Protective Order Hearings

Protective Order Hearings

Protective Order Hearings

what to do for a protective order hearing

Who Can File a Protective Order?

Anyone in the Orlando area seeking an injunction (also known as a restraining order or a protective order) must do so through the local courts. The individual pursuing a protective order is considered the petitioner and the individual the order is being placed against is the respondent. One can request a restraining order for multiple reasons, but they must fall under one of the following categories:

Anyone over the age of 18 can file a petition, but they must first specify the grounds for the protective order. The court will review the details and decide whether or not to issue a temporary injunction until the hearing. A hearing will then be scheduled for fifteen days later, during which time they will attempt to serve the respondent with the paperwork.

In the fifteen days leading up to the protective order hearing, the petitioner can supplement or amend the petition, but the courts will usually grant the temporary injunction as a way to protect the individual in the meanwhile. This can be extremely detrimental to you, the respondent, as you may be unaware of the injunction and inadvertently violate it.

The Orlando injunction defense lawyers can help protect your best interests by filing a continuance to delay the hearing and serving as your legal counsel at the final hearing.

What Happens During a Protective Order Hearing?

The Florida Family Law Rules of Procedure govern over protective order hearings. The judge will allow both the petitioner and respondent to argue their cases at the hearing. The respondent’s legal counsel will get the opportunity to cross-examine the petitioner’s assertions while also providing additional evidence and testimony.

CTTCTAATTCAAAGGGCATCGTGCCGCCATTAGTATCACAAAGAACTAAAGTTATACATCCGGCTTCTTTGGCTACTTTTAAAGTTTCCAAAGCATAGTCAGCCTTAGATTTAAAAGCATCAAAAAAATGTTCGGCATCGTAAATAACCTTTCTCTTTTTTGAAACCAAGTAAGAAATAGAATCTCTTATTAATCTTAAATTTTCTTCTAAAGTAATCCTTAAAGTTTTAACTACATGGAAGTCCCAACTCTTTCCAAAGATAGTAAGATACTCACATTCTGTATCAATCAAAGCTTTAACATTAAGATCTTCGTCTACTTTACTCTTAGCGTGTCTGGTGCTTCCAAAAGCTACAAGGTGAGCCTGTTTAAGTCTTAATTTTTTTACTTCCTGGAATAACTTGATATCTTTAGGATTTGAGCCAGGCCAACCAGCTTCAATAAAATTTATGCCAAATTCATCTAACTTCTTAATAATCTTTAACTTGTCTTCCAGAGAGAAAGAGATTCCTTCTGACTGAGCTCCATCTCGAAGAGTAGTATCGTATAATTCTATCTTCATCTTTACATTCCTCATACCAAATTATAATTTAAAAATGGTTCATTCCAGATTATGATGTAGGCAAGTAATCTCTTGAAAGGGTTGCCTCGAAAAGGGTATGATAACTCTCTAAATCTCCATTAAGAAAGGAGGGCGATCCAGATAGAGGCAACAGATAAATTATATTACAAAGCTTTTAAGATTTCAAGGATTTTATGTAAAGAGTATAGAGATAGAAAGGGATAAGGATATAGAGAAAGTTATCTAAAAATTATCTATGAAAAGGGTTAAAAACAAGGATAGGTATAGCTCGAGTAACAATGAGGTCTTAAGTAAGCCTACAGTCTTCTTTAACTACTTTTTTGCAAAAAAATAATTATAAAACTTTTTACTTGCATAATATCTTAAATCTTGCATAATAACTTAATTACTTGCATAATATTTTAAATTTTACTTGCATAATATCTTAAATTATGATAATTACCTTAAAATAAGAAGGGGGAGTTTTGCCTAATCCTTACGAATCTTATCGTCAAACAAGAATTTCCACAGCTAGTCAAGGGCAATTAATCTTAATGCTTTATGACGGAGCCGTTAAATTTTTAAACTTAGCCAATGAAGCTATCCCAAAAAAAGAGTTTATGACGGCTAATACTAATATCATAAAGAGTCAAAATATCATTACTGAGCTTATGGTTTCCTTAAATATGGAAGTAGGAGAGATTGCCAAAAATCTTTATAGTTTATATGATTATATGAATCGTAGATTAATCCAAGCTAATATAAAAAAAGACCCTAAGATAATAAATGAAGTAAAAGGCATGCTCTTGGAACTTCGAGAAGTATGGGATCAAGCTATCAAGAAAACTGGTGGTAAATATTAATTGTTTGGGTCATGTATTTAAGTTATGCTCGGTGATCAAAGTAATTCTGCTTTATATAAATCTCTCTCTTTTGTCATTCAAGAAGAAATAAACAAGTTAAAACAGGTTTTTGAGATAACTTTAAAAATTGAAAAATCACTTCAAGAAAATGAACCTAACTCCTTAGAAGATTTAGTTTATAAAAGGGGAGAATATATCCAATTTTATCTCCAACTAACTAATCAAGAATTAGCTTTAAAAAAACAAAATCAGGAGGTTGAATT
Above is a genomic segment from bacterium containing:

The court will then decide on whether to issue a protective order and, if granted, the requirements of the order. These may include:

  • A restriction on the number of feet you can be in the vicinity of the alleged victim
  • A “no-contact” order which prohibits all forms of communication
  • A provision requiring you to pay child support monthly
  • A provision limiting the times and circumstances in which you can visit your child

Are Injunction Petitions Public Record?

Filed injunctions can show up on background checks performed by landlords, youth sports leagues, organizations, potential employers, and higher education institutions to name a few. This was the case for all filed injunctions until mid-2017 when new legislation provided public record exemption for specific circumstances. These include instances when the petition is dismissed:

  • Without a hearing; or
  • At an ex parte hearing; or
  • Due to insufficiency of the petition itself

Orlando Injunction Defense Lawyers Fighting for You

Injunctions in the form of a restraining order or protective order are no laughing matter. Not only do these documents appear on your background checks but they aren’t a criminal offense, so they cannot be expunged or sealed. Not to mention, violating a protective order can result in hefty fines and criminal charges which can result in jail or prison time. Avoid the potential of a granted injunction ruining your future by securing the legal counsel of a knowledgeable attorney.

The Orlando injunction defense attorneys at The Umansky Law Firm are here to protect the rights of respondents. With over 100 years of combined experience, we understand that protective orders often result from disgruntled spouses and exaggerated altercations. We can help ensure that you aren’t unlawfully ruled against in an injunction case that can limit your freedom and take you away from your children. Contact us today for a free case evaluation.

Protective Order Hearings